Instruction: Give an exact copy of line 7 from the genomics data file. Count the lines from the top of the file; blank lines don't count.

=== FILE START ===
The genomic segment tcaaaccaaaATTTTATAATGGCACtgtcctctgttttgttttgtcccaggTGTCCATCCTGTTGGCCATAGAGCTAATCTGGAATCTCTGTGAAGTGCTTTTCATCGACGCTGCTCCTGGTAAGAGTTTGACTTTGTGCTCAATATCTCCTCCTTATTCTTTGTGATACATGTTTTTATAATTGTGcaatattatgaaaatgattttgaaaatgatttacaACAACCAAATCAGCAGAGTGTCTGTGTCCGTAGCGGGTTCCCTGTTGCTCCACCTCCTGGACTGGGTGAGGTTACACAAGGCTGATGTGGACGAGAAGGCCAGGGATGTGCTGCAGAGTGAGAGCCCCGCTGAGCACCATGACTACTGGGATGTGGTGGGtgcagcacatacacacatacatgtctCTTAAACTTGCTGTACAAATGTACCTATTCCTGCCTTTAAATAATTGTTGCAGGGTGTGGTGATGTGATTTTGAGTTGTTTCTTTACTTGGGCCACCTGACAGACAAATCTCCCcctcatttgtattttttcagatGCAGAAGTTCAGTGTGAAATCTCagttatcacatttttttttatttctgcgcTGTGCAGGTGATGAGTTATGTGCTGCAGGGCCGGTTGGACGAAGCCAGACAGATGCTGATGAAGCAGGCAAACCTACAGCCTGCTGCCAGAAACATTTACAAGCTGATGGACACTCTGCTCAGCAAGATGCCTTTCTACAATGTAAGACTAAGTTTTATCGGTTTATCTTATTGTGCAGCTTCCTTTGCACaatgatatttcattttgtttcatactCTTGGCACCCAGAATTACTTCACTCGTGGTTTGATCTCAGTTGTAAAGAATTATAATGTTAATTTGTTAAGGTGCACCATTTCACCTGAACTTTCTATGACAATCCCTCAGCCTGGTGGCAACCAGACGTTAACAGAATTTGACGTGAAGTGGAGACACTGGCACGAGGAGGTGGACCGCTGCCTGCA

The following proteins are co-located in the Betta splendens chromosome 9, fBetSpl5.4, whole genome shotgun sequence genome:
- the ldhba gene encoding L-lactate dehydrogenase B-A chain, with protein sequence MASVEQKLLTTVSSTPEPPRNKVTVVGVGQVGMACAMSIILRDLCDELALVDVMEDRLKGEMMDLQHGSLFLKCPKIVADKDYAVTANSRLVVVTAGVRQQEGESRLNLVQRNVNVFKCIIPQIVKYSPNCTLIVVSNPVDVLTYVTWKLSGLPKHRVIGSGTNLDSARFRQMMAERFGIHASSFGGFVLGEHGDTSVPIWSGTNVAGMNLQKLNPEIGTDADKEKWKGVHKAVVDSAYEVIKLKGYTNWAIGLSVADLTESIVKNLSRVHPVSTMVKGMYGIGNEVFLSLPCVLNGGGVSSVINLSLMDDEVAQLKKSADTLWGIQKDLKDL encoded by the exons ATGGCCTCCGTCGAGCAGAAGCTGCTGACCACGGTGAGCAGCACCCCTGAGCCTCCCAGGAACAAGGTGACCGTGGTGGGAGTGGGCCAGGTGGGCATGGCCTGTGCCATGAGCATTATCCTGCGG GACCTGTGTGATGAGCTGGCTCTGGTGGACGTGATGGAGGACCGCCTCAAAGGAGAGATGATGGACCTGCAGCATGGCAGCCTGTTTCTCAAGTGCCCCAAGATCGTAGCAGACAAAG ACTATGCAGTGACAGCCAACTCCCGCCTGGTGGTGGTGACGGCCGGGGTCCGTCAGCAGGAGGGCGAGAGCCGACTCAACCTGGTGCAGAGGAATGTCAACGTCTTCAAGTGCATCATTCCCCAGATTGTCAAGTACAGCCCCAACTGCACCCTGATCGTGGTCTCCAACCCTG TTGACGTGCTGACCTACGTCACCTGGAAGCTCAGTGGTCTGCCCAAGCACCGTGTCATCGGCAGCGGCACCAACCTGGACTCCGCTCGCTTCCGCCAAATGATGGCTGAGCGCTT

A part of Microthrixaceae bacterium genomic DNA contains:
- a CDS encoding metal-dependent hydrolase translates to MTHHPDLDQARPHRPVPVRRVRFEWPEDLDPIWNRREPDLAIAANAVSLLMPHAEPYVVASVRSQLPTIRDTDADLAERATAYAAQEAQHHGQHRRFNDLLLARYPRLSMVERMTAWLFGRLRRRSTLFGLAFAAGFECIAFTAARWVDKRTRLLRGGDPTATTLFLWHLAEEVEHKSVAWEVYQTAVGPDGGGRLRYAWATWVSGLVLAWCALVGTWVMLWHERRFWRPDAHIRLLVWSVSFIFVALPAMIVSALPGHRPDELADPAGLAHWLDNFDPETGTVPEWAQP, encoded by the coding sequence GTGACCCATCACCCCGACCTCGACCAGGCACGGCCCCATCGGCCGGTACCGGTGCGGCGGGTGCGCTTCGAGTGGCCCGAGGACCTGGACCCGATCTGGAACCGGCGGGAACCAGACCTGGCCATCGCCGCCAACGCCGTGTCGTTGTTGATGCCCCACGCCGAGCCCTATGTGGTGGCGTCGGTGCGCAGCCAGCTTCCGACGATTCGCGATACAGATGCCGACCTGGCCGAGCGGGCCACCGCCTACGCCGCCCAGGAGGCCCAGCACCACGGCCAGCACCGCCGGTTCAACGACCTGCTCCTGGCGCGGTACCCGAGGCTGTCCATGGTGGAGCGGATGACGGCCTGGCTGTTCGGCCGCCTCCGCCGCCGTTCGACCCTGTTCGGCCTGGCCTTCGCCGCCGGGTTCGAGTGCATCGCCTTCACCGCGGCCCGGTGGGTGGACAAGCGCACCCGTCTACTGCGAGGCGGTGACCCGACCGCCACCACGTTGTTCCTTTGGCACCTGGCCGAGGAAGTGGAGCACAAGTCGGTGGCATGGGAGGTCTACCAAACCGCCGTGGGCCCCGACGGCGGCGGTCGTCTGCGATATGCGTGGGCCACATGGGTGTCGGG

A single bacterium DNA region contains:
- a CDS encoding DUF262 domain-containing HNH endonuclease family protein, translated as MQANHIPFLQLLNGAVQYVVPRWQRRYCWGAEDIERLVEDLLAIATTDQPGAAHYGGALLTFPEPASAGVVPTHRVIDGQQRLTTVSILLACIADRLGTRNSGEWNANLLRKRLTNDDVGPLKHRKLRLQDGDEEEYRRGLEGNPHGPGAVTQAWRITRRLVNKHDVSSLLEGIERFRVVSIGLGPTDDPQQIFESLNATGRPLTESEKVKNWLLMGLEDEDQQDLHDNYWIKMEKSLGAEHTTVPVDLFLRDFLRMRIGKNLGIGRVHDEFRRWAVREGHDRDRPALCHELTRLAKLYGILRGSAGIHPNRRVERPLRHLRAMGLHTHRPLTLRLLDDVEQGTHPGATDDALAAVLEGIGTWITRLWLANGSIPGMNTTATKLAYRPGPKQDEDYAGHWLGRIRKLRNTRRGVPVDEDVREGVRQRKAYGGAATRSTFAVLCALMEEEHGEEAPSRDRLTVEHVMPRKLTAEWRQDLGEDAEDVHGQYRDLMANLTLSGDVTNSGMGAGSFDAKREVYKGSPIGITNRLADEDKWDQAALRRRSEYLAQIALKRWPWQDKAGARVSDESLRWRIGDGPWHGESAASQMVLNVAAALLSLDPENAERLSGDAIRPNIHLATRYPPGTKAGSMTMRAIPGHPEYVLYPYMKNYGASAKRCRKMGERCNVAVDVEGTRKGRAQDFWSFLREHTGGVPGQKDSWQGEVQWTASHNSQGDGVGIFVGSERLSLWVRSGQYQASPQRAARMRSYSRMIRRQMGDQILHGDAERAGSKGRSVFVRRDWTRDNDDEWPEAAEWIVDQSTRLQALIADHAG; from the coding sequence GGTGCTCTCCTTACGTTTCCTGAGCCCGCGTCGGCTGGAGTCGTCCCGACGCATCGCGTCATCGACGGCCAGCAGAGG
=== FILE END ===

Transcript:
- a CDS encoding DUF262 domain-containing HNH endonuclease family protein, translated as MQANHIPFLQLLNGAVQYVVPRWQRRYCWGAEDIERLVEDLLAIATTDQPGAAHYGGALLTFPEPASAGVVPTHRVIDGQQRLTTVSILLACIADRLGTRNSGEWNANLLRKRLTNDDVGPLKHRKLRLQDGDEEEYRRGLEGNPHGPGAVTQAWRITRRLVNKHDVSSLLEGIERFRVVSIGLGPTDDPQQIFESLNATGRPLTESEKVKNWLLMGLEDEDQQDLHDNYWIKMEKSLGAEHTTVPVDLFLRDFLRMRIGKNLGIGRVHDEFRRWAVREGHDRDRPALCHELTRLAKLYGILRGSAGIHPNRRVERPLRHLRAMGLHTHRPLTLRLLDDVEQGTHPGATDDALAAVLEGIGTWITRLWLANGSIPGMNTTATKLAYRPGPKQDEDYAGHWLGRIRKLRNTRRGVPVDEDVREGVRQRKAYGGAATRSTFAVLCALMEEEHGEEAPSRDRLTVEHVMPRKLTAEWRQDLGEDAEDVHGQYRDLMANLTLSGDVTNSGMGAGSFDAKREVYKGSPIGITNRLADEDKWDQAALRRRSEYLAQIALKRWPWQDKAGARVSDESLRWRIGDGPWHGESAASQMVLNVAAALLSLDPENAERLSGDAIRPNIHLATRYPPGTKAGSMTMRAIPGHPEYVLYPYMKNYGASAKRCRKMGERCNVAVDVEGTRKGRAQDFWSFLREHTGGVPGQKDSWQGEVQWTASHNSQGDGVGIFVGSERLSLWVRSGQYQASPQRAARMRSYSRMIRRQMGDQILHGDAERAGSKGRSVFVRRDWTRDNDDEWPEAAEWIVDQSTRLQALIADHAG; from the coding sequence GGTGCTCTCCTTACGTTTCCTGAGCCCGCGTCGGCTGGAGTCGTCCCGACGCATCGCGTCATCGACGGCCAGCAGAGG